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Medication Distribution
Medication Distribution81106
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MEDICAL ANIMATION TRANSCRIPT: Distribution is the process by which a medication is carried to its target tissue or site of action with the goal of causing a therapeutic response. This process follows medication absorption and precedes medication metabolism. Medication is first carried to highly vascularized tissues including the liver, heart, kidneys, and brain. Then medication is widely circulated within the body, reaching areas of less extensive blood supply such as skin, muscle, and fat. Medication then accumulates in the fat and in poorly vascularized tissues like bone, especially if the medication is lipophilic or strongly attracted to lipids. In the blood, some medication molecules bind to plasma proteins to which they are attracted. In this bound state, medication molecules are unable to produce a pharmacological effect. In bound and unbound form, the medication flows through the arteries and into capillaries. Capillaries carry the medication close to the tissue's cells, where hydrostatic pressure drives molecules between the capillary endothelial cells into the interstitial space. Some protein-bound macromolecules are too large to pass through the vessel walls, so they never reach the target tissue. Unbound or free molecules do reach the target tissue by exiting the bloodstream between the loss junctions in the capillary endothelium into the interstitial space to interact with the tissue cells. Some molecules bind to the cells while others remain in the extracellular fluid. The interaction of the unbound medication with the target tissue results in a therapeutic response. There are many factors that affect distribution. For example, the effect of membrane permeability on distribution can be demonstrated in the brain. The brain's capillaries are impermeable to the majority of medications due to the blood-brain barrier, a membrane that blocks the entrance of both toxic and therapeutic substances into brain tissues. Some medications penetrate the blood-brain barrier based on features like low polarity and high solubility in lipids. Fat-soluble molecules cross cell membranes faster than water-soluble molecules due to the lipophilic nature and phospholipid composition of the cellular membrane. Factors such as body fat percentage and disease also affect medication distribution. Fat deposits retain lipid-soluble unionized medication and release the molecules over time. Thus, obese patients may experience prolonged pharmacologic effects. Inflammation, disease, and injuries such as burns can alter protein levels and thus medication binding, increasing capillary permeability and uptake in cells and tissues. As a complication of kidney disease, albumin cannot bind medications effectively, resulting in a low percentage of protein-bound medication. These shifts result in high levels of free medications circulating throughout the body. ♪ [music] ♪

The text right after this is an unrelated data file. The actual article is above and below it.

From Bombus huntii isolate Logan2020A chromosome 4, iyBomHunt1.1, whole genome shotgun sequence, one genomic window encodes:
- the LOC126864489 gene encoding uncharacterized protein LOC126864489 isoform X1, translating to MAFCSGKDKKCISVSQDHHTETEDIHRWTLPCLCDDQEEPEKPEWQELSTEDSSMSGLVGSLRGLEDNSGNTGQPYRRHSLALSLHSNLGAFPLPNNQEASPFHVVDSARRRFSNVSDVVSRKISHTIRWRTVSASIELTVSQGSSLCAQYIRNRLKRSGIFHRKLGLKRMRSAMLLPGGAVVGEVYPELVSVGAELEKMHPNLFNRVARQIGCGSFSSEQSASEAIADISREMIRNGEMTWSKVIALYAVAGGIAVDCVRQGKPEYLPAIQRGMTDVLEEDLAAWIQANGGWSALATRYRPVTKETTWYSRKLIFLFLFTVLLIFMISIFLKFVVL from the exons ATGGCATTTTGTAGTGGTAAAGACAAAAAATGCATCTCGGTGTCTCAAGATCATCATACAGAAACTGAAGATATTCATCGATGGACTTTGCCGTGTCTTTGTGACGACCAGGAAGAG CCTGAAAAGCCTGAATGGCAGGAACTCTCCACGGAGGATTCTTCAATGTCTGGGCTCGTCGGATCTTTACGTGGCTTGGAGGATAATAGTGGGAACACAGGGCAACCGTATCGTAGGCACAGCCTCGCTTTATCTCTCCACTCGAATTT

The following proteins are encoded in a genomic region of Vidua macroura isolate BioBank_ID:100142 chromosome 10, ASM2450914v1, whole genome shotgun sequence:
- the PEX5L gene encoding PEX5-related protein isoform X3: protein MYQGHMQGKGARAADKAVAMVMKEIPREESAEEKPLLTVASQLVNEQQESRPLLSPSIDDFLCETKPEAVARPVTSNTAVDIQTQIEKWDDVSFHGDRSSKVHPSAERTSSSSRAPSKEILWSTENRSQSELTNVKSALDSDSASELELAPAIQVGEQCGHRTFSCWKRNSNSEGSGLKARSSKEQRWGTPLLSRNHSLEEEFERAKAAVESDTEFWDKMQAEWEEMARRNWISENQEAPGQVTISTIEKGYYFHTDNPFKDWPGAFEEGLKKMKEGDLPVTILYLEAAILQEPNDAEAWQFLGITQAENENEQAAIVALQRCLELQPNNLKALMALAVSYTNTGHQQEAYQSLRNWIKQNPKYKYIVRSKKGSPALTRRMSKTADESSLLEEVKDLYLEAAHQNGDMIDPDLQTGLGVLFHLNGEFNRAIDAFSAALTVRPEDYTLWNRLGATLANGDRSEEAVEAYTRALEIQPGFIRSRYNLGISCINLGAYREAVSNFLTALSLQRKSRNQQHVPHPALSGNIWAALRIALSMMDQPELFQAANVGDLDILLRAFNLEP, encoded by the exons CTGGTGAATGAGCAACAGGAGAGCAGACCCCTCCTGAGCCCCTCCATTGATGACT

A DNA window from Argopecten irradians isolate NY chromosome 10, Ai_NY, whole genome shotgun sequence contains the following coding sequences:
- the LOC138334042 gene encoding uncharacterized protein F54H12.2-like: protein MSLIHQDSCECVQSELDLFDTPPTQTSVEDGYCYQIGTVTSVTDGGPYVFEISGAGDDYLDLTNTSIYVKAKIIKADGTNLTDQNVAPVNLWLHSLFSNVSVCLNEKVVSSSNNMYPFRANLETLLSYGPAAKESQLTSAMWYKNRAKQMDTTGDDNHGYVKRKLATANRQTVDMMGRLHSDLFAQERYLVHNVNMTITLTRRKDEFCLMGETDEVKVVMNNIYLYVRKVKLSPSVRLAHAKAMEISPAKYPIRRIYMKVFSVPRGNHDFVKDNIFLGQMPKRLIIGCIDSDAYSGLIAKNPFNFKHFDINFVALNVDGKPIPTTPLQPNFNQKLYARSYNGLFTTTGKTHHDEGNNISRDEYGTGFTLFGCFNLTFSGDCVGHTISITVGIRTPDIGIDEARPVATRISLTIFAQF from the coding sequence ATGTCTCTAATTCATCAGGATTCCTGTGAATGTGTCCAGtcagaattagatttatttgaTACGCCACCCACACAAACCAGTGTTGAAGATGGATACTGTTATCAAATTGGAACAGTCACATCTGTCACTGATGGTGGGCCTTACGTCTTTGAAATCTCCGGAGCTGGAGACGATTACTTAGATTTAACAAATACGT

ANM10008 04:37

Last Updated: Apr 24th, 2020

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